This week Aldi held its first trade briefing in the UK. On the day, Aldi described its future ambitions in the UK, where it has established a significant presence in recent years. This included a continued commitment to the business model which has supported its growth to date:
- Consistency, underpinned by quality, service and availability
- Simplicity, through everyday low price, no gimmicks and leaner head office operations compared with competitors
- Responsibility, supported by adherence to GSCOP, sustainability and ethical trading
These commitments offer Aldi’s suppliers three clear benefits – partnership, certainty and growth.
Growing its network
Aldi also stated its commitment to investing in three key areas to support its growth strategy. Firstly, its stores and distribution network, which will help it to fill geographic gaps in its portfolio and to better service new and existing stores.
People are key
Secondly, it’s investing in people. Aldi is investing in apprenticeships and placement years and has set up the Aldi Academy in Bolton.
Thirdly, Aldi has just started a major project to advance its IT systems. It’s investing to be “ready for the future”, and the initiative will look to address data sharing and forecasting amongst other things. This is likely to be of interest to Aldi’s many suppliers and marks a move towards deeper supplier partnerships and a less transactional approach.
Aldi emphasised the importance of on-shelf availability on the day. Its limited range makes it crucial for stocked products to be on shelf and available for customers.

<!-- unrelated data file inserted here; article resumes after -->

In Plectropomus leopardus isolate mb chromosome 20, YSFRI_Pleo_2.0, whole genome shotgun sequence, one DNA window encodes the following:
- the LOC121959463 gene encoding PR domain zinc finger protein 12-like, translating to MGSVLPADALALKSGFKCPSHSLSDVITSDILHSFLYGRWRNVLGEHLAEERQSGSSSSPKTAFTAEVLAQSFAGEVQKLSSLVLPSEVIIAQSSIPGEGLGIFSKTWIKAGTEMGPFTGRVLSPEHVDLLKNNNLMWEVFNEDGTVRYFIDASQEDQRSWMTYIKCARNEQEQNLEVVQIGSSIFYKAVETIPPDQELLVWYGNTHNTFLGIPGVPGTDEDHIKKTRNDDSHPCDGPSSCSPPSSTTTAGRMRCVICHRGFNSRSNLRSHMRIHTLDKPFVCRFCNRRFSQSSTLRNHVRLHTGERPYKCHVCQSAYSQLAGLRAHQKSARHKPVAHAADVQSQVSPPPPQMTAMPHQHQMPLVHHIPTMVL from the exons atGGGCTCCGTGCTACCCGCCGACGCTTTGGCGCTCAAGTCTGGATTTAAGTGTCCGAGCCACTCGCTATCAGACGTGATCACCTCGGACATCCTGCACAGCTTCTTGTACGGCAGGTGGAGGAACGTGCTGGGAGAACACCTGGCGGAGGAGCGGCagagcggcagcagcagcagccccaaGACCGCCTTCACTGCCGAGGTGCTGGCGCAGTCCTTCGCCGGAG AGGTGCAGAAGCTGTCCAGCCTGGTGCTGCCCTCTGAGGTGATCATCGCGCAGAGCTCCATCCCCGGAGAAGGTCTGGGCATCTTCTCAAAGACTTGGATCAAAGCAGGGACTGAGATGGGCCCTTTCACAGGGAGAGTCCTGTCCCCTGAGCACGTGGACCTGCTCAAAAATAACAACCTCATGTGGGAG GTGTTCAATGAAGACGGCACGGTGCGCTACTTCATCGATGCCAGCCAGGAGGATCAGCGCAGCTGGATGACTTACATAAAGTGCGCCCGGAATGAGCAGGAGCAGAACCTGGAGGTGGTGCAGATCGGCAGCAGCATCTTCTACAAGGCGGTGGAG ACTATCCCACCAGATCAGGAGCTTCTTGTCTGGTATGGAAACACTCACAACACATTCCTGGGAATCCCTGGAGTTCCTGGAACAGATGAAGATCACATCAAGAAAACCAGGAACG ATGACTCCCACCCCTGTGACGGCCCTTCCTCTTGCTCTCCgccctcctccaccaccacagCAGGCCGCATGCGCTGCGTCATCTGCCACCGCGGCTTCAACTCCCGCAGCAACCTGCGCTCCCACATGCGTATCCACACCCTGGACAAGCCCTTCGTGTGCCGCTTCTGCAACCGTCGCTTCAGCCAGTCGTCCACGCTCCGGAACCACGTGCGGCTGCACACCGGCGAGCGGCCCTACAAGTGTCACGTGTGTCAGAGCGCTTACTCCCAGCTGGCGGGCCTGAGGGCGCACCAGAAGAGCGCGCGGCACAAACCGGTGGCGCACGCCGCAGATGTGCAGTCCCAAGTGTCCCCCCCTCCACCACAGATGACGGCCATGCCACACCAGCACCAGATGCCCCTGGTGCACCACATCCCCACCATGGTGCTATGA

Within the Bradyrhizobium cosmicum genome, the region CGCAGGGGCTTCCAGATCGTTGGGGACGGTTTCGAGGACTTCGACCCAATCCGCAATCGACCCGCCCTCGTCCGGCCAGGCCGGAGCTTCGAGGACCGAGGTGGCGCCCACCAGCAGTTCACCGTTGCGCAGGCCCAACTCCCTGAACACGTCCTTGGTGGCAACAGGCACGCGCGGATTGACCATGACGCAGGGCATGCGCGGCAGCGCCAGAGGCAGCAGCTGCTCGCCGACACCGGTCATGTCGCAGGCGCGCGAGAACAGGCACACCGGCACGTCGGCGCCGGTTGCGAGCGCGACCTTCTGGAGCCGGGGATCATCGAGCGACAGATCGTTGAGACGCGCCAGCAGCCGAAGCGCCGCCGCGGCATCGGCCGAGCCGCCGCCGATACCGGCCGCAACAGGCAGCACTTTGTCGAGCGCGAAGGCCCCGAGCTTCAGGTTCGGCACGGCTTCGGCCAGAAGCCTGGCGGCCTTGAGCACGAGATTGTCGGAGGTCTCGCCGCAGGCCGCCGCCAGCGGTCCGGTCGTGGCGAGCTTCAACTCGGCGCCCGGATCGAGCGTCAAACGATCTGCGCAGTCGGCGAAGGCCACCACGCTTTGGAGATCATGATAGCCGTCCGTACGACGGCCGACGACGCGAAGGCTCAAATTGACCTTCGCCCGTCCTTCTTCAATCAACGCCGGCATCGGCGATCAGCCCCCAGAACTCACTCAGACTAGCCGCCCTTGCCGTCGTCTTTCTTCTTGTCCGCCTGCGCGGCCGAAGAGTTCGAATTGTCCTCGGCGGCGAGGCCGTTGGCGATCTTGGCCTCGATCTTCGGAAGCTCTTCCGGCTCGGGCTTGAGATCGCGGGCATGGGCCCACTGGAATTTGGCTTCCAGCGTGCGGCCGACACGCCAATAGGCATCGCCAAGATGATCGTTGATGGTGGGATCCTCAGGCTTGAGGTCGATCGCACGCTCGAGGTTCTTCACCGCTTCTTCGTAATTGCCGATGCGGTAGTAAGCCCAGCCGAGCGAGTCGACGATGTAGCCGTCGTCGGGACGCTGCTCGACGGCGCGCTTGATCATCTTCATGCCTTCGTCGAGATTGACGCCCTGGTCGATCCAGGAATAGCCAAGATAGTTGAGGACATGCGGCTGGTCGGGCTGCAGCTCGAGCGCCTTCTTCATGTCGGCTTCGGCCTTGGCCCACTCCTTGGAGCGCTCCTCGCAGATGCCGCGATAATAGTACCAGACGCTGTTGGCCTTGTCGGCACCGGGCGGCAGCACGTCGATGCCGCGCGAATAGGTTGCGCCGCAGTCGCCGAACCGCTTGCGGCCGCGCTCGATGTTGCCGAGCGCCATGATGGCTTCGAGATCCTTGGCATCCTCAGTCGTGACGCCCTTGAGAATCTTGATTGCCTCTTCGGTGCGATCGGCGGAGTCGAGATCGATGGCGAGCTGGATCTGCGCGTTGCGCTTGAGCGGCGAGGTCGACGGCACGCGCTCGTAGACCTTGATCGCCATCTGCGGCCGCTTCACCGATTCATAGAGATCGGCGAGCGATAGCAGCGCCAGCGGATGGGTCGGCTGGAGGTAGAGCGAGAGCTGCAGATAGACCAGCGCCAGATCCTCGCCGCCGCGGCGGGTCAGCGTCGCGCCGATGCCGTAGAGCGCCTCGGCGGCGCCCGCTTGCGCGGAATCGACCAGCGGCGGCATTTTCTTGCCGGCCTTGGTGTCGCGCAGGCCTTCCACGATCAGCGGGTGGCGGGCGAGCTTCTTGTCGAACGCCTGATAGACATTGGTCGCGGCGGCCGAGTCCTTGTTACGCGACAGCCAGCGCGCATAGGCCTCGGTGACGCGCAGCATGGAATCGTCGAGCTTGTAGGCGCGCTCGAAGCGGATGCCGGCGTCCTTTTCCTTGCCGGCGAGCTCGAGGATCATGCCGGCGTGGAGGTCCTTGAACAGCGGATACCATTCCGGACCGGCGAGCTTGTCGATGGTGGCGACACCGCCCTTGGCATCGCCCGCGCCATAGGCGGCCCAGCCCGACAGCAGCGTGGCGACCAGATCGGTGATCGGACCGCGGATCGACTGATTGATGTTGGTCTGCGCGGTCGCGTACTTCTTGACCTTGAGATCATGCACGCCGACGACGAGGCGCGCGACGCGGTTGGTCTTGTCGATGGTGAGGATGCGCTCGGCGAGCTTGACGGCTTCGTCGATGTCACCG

Aldi has some interesting ways of managing this challenge. It operates a dual/multiple-supply model on many of its products, with products manufactured and supplied by more than one business. Typically, supply is split by region and offers Aldi an “insurance policy” against supply issues, which have a disproportionate impact on Aldi’s stores due to its limited product range.
The use of mixed cases containing complimentary products is another interesting feature of the Aldi supply chain. Aldi uses these to add value and improve product choice for customers. By operating in this way, it manages to keep the number of case variants it stocks to a minimum, helping maintain its efficient supply chain.
These two strategies offer potential Aldi suppliers opportunities to engage with the business. The dual-supply strategy, in particular, means suppliers can manage their obligation, building the necessary capability in a more controlled way.
To find out more about the Aldi operation, take a look at the Aldi supply chain snapshot.